Russian TV helps prosecution in Nadiya Savchenko case
When a criminal trial involves a pilot taken captive by insurgents in one country and found imprisoned and facing serious criminal charges in another, questions are inevitable. Russia has thus far proven unable to credibly explain how Nadiya Savchenko came to be in Russian detention and to be charged with involvement in the deaths of a Russian journalist and cameraman. It is instead applying dubious tactics to ensure that the questions are either not asked, or not heard. Not for the first time, Russian TV has been assigned a key role.
A Voronezh court on July 25 rejected Savchenko’s appeal against the court ruling remanding her in custody until August 31. She is likely to soon be transferred to the Lefortovo Prison in Moscow. The judge was unmoved by the fact that the original court’s detention order, as well as the investigators documents, refer to the Donbas region of Ukraine as “the territory of the Donetsk and Luhansk People’s Republics”. The latter are the Kremlin-backed militants’ self-proclaimed ‘republics’ which even Russia has not officially recognized.
It is likely that the fault for such a telling mistake lies with the Investigative Committee of Russia which has been initiating ‘criminal investigations’ with a distinctly political slant for many months now. The documents in question refer to a number of cases opened from May 30, including occasions where Russian journalists were, according to Ukraine detained for unacceptable activities and deported or, according to Russia ‘abducted’.
The defence had insisted that Savchenko be brought to the court and that the hearing be open. The latter application was allowed, however there was only video contact with Savchenko from her cell. Her lawyers’ application for a change of interpreter was also rejected, although there are clear grounds for concern that Savchenko’s words are being distorted. Savchenko, for example, said that she was abducted from Ukraine with this being translated as that she was caught in Ukraine.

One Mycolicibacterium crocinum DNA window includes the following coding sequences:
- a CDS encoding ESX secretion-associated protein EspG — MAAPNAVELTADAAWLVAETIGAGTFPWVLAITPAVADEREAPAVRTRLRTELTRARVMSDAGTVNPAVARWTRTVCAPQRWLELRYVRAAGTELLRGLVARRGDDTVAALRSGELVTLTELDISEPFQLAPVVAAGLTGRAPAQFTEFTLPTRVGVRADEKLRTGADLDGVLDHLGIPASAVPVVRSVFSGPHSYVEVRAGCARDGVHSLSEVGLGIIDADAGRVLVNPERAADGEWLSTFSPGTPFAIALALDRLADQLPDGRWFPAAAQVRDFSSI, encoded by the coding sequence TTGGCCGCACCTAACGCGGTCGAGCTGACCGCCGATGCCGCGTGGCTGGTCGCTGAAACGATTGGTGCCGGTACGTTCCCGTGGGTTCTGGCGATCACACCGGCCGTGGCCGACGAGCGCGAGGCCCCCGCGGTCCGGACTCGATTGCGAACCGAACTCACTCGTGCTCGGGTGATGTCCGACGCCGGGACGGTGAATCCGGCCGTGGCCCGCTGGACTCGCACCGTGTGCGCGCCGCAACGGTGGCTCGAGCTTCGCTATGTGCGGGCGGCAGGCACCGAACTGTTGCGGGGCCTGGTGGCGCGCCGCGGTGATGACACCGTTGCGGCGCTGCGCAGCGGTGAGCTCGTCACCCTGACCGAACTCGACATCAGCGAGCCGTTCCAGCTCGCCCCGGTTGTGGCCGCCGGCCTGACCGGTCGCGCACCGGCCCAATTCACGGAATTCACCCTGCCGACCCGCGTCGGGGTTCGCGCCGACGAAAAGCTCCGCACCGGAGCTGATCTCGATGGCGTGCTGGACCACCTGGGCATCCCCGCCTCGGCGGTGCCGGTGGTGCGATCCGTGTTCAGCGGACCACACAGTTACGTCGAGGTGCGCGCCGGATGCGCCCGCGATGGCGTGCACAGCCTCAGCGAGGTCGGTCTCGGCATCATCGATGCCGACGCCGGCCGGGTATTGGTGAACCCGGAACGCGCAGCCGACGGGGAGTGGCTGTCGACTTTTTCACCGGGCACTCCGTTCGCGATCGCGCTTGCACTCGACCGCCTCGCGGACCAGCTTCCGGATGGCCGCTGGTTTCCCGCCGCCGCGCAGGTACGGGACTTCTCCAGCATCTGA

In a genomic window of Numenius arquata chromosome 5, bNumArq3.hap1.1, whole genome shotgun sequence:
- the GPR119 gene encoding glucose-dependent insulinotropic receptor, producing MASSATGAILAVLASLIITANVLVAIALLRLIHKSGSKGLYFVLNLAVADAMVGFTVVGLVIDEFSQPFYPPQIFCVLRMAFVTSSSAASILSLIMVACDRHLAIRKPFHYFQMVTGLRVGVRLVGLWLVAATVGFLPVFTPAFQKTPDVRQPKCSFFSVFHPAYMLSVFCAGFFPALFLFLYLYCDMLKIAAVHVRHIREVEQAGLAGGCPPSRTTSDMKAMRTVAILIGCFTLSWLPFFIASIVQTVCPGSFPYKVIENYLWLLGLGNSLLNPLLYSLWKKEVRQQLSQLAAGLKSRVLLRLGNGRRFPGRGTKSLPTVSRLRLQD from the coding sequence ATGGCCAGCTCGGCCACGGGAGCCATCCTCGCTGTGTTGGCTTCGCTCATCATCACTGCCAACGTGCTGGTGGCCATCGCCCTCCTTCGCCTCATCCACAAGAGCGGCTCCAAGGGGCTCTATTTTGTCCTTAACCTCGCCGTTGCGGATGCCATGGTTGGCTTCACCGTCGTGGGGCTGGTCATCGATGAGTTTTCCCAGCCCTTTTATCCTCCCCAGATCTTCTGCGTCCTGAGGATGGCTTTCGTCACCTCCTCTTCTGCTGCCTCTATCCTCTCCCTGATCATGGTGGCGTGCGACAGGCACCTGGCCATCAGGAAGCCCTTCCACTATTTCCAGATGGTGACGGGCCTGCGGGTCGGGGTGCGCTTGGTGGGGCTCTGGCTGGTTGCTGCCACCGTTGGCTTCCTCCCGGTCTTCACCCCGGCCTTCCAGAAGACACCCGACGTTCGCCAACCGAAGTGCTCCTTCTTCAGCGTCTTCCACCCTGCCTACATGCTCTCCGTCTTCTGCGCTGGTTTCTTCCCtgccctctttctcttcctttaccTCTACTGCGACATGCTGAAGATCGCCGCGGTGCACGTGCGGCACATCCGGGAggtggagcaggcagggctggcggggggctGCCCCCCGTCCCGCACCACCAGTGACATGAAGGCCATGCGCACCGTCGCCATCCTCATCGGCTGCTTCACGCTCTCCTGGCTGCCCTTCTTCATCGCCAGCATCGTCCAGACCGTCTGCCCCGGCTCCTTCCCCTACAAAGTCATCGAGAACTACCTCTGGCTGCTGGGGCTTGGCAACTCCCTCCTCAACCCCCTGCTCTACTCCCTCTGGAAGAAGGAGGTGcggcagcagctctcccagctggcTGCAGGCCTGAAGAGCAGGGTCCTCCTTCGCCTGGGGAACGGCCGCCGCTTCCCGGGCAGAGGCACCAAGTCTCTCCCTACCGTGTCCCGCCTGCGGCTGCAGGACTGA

The Ukrainian consul was only allowed to see Savchenko after numerous attempts, and is now being stopped from visiting her again. This could well be because he passed on her account of how she was abducted into Russia with a bag over her head and in handcuffs. The pretext, however, is that Savchenko has already had the second visit she is allowed each month.
The supposed ‘visit’ was from a LifeNews journalist who was permitted by the investigator to interview her.
The edited transcript remains on the channel’s website under the title: “The insurgents did not shoot down the Malaysian Boeing. LIfeNews took an exclusive interview of a woman who took part in a punitive operation in Ukraine and is now in the Voronezh SIZO”.
As during her interrogation by the militants who captured her around June 18, Savchenko is not cowered and denies all claims that she could have been involved in any way in the killing of unarmed journalists. There is no point in analysing particular parts of the interview since it seems likely that the tape has been carefully edited. There is a suspiciously short amount of time given to her abduction and how she ended up in Russia. Even Savchenko’s doubts about whether the militants could have shot down the plane should be treated with caution. They come after a month held captive first by the militants then in Russia. Any access to the news over recent weeks has therefore been via Russian TV channels whose distortion of information about the shooting-down of MH17 has itself made world headlines.